Cladun: This is a RPG Review

Growing up, I spent many hours (and quarters) in arcades playing dungeon crawlers from Gauntlet (and its sequel) to Black Tiger, Dungeons and Dragons and others. In my time with early consoles, Adventure, Zelda and Deadly Towers were easily some of my favorites. Even when I got into PC gaming, it was Pool of Radiance, Nethack, Moria and others. Simply put, if it had dungeons, random generation or both, I was in.

When NIS America announced that they were bringing over ClaDun: This is a RPG! (Classic Dungeon in Japan), I was extremely excited, especially by the news that the game would feature the ability to create your own character and have a 99-level randomized dungeon.


Created by System Prism (a subsidiary of Nippon Ichi), Cladun is an old-school dungeon crawler in the vein of Zelda or Gauntlet before it. The story focuses around Arcanus Cella, a world that can appear anywhere and contain anything that the person specifically desires. The game begins with friends Pudding and Souma. Pudding is looking for treasure and it turns out it’s because she’s doomed to die of the ‘Die Laughing’ disease, and Souma’s task is to protect her. A number of other characters, each with their own reason to go to Arcanus Cella are introduced through the game as well as your custom character.


Really, though, the story is only there to move the game along between short bursts of dungeon crawling, which is by far the meat of the game. Each level is short, lasting from under a minute to a few minutes at a stretch. Unlike many RPGs, the equipment that you pick up in a dungeon isn’t immediately accessible, as you can only change or equip items from the game’s town.


In fact, the entire equipment system is a bit … different. While you can equip armor, a weapon (swords, axes and wands), the actual focus of protecting your character is the Magic Circle, where you equip … other characters. Essentially the concept is that you have a magic circle that you can equip other characters into to act as shields. When you’re hit in battle, hit points are taken from these other characters first, depending on their location in the circle. Once they’re all defeated, then your own hit points are at risk. Adding to the strategy is the fact that you can slog upgrades into various slots in the Magic Circle. If a character is defeated from those slots, the upgrades which are tied to the slots are also disabled which can definitely lead to some tight spots.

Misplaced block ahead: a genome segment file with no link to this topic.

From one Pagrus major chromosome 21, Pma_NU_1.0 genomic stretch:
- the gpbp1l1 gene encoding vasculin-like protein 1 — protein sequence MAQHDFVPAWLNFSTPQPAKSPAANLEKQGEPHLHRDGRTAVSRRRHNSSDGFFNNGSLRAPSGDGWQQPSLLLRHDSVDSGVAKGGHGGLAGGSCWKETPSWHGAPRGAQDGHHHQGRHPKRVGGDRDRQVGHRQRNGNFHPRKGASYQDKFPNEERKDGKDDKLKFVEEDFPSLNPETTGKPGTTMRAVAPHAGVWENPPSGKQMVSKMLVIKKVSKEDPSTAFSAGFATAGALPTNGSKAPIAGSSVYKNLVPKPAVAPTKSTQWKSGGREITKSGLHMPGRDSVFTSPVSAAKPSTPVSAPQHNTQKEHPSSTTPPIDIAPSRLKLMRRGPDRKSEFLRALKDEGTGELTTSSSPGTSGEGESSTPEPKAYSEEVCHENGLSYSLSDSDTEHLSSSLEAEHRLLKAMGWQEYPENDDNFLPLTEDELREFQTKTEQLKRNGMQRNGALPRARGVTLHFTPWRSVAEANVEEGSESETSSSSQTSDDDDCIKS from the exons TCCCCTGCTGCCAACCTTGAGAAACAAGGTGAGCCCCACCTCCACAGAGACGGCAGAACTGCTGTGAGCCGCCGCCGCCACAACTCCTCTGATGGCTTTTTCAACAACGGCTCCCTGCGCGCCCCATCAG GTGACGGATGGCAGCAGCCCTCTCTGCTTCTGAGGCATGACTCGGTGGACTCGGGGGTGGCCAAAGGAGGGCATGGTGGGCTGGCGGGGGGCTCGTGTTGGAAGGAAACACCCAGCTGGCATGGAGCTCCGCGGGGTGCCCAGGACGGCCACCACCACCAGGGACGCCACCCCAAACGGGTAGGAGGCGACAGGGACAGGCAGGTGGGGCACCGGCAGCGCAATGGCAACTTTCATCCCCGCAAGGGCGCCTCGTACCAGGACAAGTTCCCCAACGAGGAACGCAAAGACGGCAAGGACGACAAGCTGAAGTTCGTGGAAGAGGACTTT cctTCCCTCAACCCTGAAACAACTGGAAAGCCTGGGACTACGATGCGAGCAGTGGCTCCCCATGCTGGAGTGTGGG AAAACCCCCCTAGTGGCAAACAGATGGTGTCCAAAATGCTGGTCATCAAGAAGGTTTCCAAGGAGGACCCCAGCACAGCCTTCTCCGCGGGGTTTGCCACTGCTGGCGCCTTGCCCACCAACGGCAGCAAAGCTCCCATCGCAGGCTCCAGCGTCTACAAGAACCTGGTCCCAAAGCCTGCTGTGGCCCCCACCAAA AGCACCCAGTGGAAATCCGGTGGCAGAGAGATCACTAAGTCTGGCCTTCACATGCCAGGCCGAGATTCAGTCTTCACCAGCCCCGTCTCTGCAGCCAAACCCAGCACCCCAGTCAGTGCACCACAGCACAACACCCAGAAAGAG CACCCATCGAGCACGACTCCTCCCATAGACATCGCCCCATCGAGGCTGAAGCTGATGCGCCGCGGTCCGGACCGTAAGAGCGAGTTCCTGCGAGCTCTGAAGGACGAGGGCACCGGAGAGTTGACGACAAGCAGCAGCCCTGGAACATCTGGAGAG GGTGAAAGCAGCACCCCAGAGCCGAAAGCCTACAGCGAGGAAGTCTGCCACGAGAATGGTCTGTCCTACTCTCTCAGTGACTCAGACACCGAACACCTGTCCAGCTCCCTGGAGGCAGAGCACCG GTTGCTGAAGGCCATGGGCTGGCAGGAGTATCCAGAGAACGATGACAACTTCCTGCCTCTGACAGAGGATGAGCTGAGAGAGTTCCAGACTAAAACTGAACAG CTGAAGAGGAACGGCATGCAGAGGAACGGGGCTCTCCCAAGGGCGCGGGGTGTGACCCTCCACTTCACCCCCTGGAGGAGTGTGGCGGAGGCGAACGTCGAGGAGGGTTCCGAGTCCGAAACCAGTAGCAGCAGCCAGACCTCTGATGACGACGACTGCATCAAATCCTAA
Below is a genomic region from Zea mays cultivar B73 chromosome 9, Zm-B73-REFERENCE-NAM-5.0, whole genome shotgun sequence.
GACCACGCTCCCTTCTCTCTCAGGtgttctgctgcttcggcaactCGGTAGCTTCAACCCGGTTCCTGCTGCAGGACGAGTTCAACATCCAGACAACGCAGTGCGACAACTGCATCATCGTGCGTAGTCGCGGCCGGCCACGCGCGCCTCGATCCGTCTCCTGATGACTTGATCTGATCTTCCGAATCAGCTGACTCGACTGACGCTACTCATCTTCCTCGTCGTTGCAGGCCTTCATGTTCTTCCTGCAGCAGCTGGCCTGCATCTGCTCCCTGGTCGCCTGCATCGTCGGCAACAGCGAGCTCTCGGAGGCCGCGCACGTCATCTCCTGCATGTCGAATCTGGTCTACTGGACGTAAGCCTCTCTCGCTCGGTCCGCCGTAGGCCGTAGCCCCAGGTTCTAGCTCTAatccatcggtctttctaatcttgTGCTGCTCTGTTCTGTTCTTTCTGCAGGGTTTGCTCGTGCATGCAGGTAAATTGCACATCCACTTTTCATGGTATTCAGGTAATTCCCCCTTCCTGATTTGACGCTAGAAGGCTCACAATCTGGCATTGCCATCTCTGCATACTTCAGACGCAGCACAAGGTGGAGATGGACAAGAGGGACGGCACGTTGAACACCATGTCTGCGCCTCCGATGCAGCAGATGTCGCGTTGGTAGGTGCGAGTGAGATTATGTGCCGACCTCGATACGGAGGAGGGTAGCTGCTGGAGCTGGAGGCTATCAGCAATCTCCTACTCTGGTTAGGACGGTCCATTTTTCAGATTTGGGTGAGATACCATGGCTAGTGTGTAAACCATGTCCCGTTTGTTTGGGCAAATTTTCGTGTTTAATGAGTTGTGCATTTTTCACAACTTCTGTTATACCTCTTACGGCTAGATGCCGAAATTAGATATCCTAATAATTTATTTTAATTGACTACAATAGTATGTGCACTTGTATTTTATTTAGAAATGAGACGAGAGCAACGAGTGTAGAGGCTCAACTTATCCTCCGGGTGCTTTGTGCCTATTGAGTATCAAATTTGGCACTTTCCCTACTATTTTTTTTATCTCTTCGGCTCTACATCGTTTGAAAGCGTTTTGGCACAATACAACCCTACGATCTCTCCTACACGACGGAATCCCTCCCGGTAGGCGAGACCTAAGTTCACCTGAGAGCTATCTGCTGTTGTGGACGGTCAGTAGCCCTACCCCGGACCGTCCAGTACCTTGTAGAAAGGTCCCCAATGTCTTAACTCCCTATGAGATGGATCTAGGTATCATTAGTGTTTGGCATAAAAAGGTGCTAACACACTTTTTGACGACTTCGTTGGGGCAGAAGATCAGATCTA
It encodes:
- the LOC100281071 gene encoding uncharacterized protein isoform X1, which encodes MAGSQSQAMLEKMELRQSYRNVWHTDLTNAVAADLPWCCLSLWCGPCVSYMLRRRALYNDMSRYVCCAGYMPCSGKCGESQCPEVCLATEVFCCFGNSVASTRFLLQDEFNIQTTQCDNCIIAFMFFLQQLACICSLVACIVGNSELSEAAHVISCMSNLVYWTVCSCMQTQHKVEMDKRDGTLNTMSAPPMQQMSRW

Mastering the Magic Circle system is crucial, since any characters that you have equipped gain XP (for as long as they survive) and stats gained through leveling as a sub-character are useful for being a main character, while stats gained through leveling as the main character are useful for being a sub. This means that the trick is to slot your custom character as a sub-account until you’re ready to go through the Rangeon (random dungeon) with your character, all the while cycling the other people as the main character as needed.


The dungeons themselves can be almost insanely difficult, especially if you equipped a weapon with a specific elemental attack only to find that half of the monsters….are immune to it. Luckily, when you die you only lose any items you’ve picked up and 1/2 the gold and XP, and the levels are short enough that dying really doesn’t hold any major penalties.

In fact, you’re expected to do dungeons multiple times, as you can gain Fame by beating the time limit on each level, which is used to open up various VIP levels in the shop, where some of the best items can be found.

The tone of the game is very goofy, with characters that frequently make comments addressing tons of RPG cliches (which abound in this game) with tons of humor which range from the truly funny to the really groan-inducing.


Being that the original title of the game was ‘Classic Dungeon’, the graphics are rather low-end, styled after 8-bit graphics. All of the graphics are done in this style, giving the game a retro feel which carries over to the music, as you have the ability to either listen to the game with an orchestral soundtrack or an 8-bit one, which is a nice option to have.

The controls in Cladun are fairly simple and both the in-game tutorial and instruction manual do a very good job at explaining how to play the game, unlocking parts of the game’s menu as you go.

Cladun may not be the deepest RPG in the world, but it has a ton of playtime, and with short levels you can easily pick it up at any point and jump right in. Also, the game features ad-hoc multiplayer for fun with up to four players via wi-fi. Given the sheer amount of playtime you can sink into this game, the $20 price tag is right in my happy zone. Also, the download is a svelte 185MB which means that it won’t take up tons of space on your memory stick.

Ron Burke is the Editor in Chief for Gaming Trend. Currently living in Fort Worth, Texas, Ron is an old-school gamer who enjoys CRPGs, action/adventure, platformers, music games, and has recently gotten into tabletop gaming. Ron is also a fourth degree black belt, with a Master's rank in Matsumura Seito Shōrin-ryū, Moo Duk Kwan Tang Soo Do, Universal Tang Soo Do Alliance, and International Tang Soo Do Federation. He also holds ranks in several other styles in his search to be a well-rounded fighter. Ron has been married to Gaming Trend Editor, Laura Burke, for 21 years. They have three dogs - Pazuzu (Irish Terrier), Atë, and Calliope (both Australian Kelpie/Pit Bull mixes).


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